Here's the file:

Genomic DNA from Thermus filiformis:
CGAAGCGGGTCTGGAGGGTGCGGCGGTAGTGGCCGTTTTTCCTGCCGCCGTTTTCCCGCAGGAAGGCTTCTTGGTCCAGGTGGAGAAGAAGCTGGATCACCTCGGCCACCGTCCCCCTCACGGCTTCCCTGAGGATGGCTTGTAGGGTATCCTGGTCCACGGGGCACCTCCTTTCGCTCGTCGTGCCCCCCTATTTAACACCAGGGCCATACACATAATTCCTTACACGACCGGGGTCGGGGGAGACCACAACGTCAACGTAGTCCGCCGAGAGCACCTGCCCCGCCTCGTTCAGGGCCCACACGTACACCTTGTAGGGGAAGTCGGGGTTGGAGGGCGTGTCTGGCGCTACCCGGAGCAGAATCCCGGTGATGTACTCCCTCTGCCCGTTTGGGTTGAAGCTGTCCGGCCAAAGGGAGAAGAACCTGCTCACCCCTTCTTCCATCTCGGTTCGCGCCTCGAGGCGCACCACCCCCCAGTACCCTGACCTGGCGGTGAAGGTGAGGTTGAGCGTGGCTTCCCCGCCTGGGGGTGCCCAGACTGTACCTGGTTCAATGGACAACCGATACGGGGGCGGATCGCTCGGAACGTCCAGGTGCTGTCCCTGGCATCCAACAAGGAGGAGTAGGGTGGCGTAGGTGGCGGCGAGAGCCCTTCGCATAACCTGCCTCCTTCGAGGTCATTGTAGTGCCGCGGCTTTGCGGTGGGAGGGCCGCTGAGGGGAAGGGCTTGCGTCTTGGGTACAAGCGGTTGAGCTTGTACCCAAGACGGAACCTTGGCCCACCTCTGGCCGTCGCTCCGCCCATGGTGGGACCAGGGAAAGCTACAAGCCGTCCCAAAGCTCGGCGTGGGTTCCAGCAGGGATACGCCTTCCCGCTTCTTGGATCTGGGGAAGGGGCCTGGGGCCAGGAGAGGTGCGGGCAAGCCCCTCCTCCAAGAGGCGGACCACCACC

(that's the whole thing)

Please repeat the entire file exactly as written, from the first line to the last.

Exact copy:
Genomic DNA from Thermus filiformis:
CGAAGCGGGTCTGGAGGGTGCGGCGGTAGTGGCCGTTTTTCCTGCCGCCGTTTTCCCGCAGGAAGGCTTCTTGGTCCAGGTGGAGAAGAAGCTGGATCACCTCGGCCACCGTCCCCCTCACGGCTTCCCTGAGGATGGCTTGTAGGGTATCCTGGTCCACGGGGCACCTCCTTTCGCTCGTCGTGCCCCCCTATTTAACACCAGGGCCATACACATAATTCCTTACACGACCGGGGTCGGGGGAGACCACAACGTCAACGTAGTCCGCCGAGAGCACCTGCCCCGCCTCGTTCAGGGCCCACACGTACACCTTGTAGGGGAAGTCGGGGTTGGAGGGCGTGTCTGGCGCTACCCGGAGCAGAATCCCGGTGATGTACTCCCTCTGCCCGTTTGGGTTGAAGCTGTCCGGCCAAAGGGAGAAGAACCTGCTCACCCCTTCTTCCATCTCGGTTCGCGCCTCGAGGCGCACCACCCCCCAGTACCCTGACCTGGCGGTGAAGGTGAGGTTGAGCGTGGCTTCCCCGCCTGGGGGTGCCCAGACTGTACCTGGTTCAATGGACAACCGATACGGGGGCGGATCGCTCGGAACGTCCAGGTGCTGTCCCTGGCATCCAACAAGGAGGAGTAGGGTGGCGTAGGTGGCGGCGAGAGCCCTTCGCATAACCTGCCTCCTTCGAGGTCATTGTAGTGCCGCGGCTTTGCGGTGGGAGGGCCGCTGAGGGGAAGGGCTTGCGTCTTGGGTACAAGCGGTTGAGCTTGTACCCAAGACGGAACCTTGGCCCACCTCTGGCCGTCGCTCCGCCCATGGTGGGACCAGGGAAAGCTACAAGCCGTCCCAAAGCTCGGCGTGGGTTCCAGCAGGGATACGCCTTCCCGCTTCTTGGATCTGGGGAAGGGGCCTGGGGCCAGGAGAGGTGCGGGCAAGCCCCTCCTCCAAGAGGCGGACCACCACC